After they saw the dangers of not having a grounding part of the outlet, they ensured that even appliances with a 3-prong plug had a continuous grounding connection from the device back to the breaker box.
Because we are only discussing three-prong and two-prong outlets, it is necessary to note the differences between the two types of outlets.
You will notice that the three-prong outlet has a grounding wire, but the two-prong outlet lacks that specific part. The ground line serves as a port, redirecting any surplus electrical surges away from the socket and preventing any abrupt outbursts of power.
Other than that, two-prong plugs are related to the risk of electrocution and power surges. This incident is happening because, with only two wires emitting neutral and hot power, there is a greater probability that the electricity flowing will be greater than anticipated, resulting in those devastating and dangerous risks.
In 1962, the electrical code of the United States ordered that all outlets must be connected to a grounding conductor. Not only are two-prong outlets extremely unsafe, but they are also out of date in the electrical code.
You can avoid a power surge incident or a malfunction by using the grounding provided by the three-prong outlets. It is accomplished by redirecting the extra energy generated by the electricity through a grounding system.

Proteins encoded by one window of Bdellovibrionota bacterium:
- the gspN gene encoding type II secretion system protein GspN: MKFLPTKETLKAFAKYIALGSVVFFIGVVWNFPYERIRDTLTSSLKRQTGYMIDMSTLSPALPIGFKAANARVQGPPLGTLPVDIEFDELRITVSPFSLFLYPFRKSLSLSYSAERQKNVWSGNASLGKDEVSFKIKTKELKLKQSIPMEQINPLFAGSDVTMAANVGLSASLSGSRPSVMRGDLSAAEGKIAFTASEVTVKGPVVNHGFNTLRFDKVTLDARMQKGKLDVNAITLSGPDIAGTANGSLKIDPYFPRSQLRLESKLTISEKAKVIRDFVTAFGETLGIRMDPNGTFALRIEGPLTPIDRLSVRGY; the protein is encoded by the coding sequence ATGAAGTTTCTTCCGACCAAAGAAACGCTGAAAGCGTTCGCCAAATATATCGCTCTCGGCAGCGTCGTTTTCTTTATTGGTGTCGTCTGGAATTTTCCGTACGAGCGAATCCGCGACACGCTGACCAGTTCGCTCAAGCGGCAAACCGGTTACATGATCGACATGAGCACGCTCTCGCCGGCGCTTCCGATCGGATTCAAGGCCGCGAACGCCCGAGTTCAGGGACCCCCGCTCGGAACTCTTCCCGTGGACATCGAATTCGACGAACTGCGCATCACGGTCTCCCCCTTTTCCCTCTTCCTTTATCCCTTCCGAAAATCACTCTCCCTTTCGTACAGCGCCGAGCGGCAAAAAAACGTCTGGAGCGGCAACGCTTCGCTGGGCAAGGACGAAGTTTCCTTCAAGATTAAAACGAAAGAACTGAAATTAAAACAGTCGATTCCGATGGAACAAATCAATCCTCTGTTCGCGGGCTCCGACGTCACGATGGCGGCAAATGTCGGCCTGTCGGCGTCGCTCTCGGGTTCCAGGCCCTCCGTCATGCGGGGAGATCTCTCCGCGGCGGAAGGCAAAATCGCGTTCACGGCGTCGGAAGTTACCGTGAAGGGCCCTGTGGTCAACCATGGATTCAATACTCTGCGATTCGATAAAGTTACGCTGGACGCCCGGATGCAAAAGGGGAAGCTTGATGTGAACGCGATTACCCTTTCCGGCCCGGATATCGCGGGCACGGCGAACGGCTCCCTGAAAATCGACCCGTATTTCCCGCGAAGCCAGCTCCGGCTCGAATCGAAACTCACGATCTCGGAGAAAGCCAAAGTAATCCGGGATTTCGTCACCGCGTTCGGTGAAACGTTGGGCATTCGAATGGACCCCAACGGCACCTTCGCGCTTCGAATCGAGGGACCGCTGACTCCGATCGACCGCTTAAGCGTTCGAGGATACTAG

However, because there is no guarantee that this outlet will be 100 percent completely reliable, it is essential to have a circuit breaker or fuse to shut down the circuit so that the energy does not cause harm or burst the fuse or cause the circuit to trip.
It is true that when individuals use two-prong outlets, they are more likely to get electrocuted or to have a sudden power outage than when they use a three-prong socket. In the United States, almost 400 electrocutions result in injuries or death per year. Additionally, another 4000 non-fatal injuries are occurring at a frighteningly high rate.
The three-prong outlet assures complete user safety by redirecting excess energy to the ground, preventing the entire unit of your electricity from burning.
By choosing three-prong outlets, you will avoid having to change the wires, which would have to be done if you were to use two-prong outlets. You already have the most recent version of the electrical code, which includes grounding, making this a win scenario.
Since we’ve already covered everything there is to know about three-prong outlets, you should be aware that not all of them are equipped with grounding mechanisms. There are specific approaches you may take to dealing with them, especially if you have engaged an expert who can ensure your safety and the safety of your wires.